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Washington State Attorney General Sees Immigration Ban As Unconstitutional


We'll start the program today with more on the temporary halt to President Trump's order barring people from seven predominantly Muslim nations from entering the U.S. Last night, a federal court judge in Washington state granted a temporary restraining order on the president's ban. Travel is beginning to reopen.

President Trump responded on Twitter several times today. One of the more recent tweets said, quote, "because the ban was lifted by a judge, many very bad and dangerous people may be pouring into our country - a terrible decision," unquote. Bob Ferguson is the Washington state attorney general who asked for the stay of the immigration ban, and we reached him in Seattle. Mr. Ferguson, welcome. Thanks for joining us.

BOB FERGUSON: Thanks for having me on. Really appreciate it, Michel.

MARTIN: So let's take this in stages if we can. Can you give us a summary of your argument in support of the temporary restraining order? I assume you had to convince the judge that the harm in proceeding with Mr. Trump's instructions outweighed the public interest in stopping the order at least temporarily.

FERGUSON: That's exactly right - or to get a judge to issue a temporary restraining order. The burden is very high for the state. We had to show a likelihood that we would be successful on the merits of our argument ultimately. We had to show significant harm to people of the state of Washington, and we had to show it's in the public interest to issue this temporary restraining order. My goal is to have the key provisions of that executive order - sections three and five - the ones that are in controversy around people's ability to travel - have those struck down as unconstitutional and unlawful. That's our ultimate goal. And yesterday was obviously a very, very big step in that direction.

MARTIN: On what legal grounds - I mean, if you can explain that in a way that we can understand it. I do want to mention...


MARTIN: ...That the White House issued a statement through the office of the press secretary stating that the president believes the law is lawful and appropriate, that the president's order is intended to protect the homeland. He has the constitutional authority and responsibility to protect the American people. They go on to cite law gives the president broad authority on matters of national security and specifically gives him the authority to suspend entry to the country in an emergency.

FERGUSON: Sure. So a couple of thoughts - number one, the judge who issued the order - the judge was appointed by George W. Bush. So there's a judge who understands the arguments being made by the administration. And, yes, you are right. The spokesman for the president is right that the president does have a lot of authority when it comes to issuing an executive order. However, under our system of laws, those powers are not unchecked. Those are not unlimited.

MARTIN: Now, your state is home to some big tech companies that employ people from all over the world. Many of these companies have been very outspoken in their opposition to the president's orders here. Did their views play any role in your office's stance on this?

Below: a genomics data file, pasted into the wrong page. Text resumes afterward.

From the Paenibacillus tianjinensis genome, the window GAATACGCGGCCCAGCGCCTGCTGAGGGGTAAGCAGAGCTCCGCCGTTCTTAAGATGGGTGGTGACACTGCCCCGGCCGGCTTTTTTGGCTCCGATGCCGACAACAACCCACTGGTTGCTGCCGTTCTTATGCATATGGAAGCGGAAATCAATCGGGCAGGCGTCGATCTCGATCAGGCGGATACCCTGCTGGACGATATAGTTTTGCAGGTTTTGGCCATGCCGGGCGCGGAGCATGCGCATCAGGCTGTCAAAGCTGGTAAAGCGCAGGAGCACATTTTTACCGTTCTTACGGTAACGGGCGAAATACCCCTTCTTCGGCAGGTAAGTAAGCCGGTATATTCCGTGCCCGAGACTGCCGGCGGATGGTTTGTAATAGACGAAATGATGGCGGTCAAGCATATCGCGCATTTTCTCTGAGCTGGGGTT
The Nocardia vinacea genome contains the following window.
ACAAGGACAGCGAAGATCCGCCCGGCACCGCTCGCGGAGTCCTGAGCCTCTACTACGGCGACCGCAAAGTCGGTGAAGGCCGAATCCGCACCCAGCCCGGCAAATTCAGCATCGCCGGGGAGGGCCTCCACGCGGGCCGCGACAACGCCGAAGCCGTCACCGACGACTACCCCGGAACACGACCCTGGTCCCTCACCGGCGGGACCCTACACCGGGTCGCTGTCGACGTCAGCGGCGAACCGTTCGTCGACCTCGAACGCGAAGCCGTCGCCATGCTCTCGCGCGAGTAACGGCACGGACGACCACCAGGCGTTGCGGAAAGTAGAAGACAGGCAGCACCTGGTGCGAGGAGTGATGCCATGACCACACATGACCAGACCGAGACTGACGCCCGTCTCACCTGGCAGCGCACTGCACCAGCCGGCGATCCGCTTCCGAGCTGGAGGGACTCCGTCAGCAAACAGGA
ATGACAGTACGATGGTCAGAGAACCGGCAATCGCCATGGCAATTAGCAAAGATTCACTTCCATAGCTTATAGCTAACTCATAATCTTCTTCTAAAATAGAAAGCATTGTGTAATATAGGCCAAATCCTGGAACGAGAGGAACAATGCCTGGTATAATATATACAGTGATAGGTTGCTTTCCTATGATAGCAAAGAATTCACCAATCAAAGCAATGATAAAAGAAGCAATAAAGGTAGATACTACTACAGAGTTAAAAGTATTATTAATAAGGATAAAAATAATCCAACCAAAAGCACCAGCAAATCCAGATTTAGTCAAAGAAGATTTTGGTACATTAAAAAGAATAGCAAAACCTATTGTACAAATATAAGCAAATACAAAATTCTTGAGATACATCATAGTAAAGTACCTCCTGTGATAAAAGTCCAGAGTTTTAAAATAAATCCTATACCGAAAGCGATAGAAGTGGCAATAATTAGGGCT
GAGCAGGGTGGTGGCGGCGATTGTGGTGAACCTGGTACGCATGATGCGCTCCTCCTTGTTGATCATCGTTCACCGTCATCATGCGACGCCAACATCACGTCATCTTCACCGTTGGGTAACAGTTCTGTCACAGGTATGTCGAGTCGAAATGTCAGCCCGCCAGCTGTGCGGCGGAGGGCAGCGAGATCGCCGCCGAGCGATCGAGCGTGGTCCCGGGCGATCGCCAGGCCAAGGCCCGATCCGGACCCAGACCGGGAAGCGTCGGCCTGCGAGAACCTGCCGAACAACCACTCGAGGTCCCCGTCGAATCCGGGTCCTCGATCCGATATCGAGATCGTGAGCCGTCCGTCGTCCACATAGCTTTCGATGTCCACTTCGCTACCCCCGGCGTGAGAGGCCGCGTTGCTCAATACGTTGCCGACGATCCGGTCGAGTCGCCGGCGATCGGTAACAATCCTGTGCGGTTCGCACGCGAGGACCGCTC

FERGUSON: I think they certainly help. So last weekend as my legal team - we were working around the clock to get our motion filed Monday before the federal court in Seattle. I reached out last weekend to the corporate counsel at Expedia and Amazon, for example, and to their great credit, they moved mountains over the weekend to draft declarations that we could file with our motions before the court supporting what we were doing. And they wrote about the harm done to their employees by this executive action and to their business. And one thing we had to show was harm done to the state of Washington, to the people and the businesses so those declarations undoubtedly helped in that effort.

MARTIN: I do want to mention 16 state attorneys general overall have expressed opposition to President Trump's ban. I'm asking you to speculate, but do you think this will go to the Supreme Court?

FERGUSON: I think it's entirely possible. And one thing I want to emphasize is that as attorney general, I twice sued the Obama administration in court. I prevailed on one. The other is still being litigated. So for me, it's not about whether the presidents are Democrat or Republican. It's about the rule of law. We are a nation of laws, and everybody must follow our laws. And that includes the present the United States, and that's why the order issued by Judge Robart yesterday was so important. It holds even the president accountable to our laws.

MARTIN: I do want to mention before we go that we did ask the Justice Department to join our conversation or to send someone to participate in our conversation in some form, and they declined. That's Washington state's Attorney General Bob Ferguson. He joined us from Seattle. Mr. attorney general, thank you so much for speaking with us today.

FERGUSON: Thank you, Michel. Have a great day. Transcript provided by NPR, Copyright NPR.

Corrected: February 5, 2017 at 11:00 PM CST
In a previous headline, the Washington state attorney general was referred to as a Washington state attorney.
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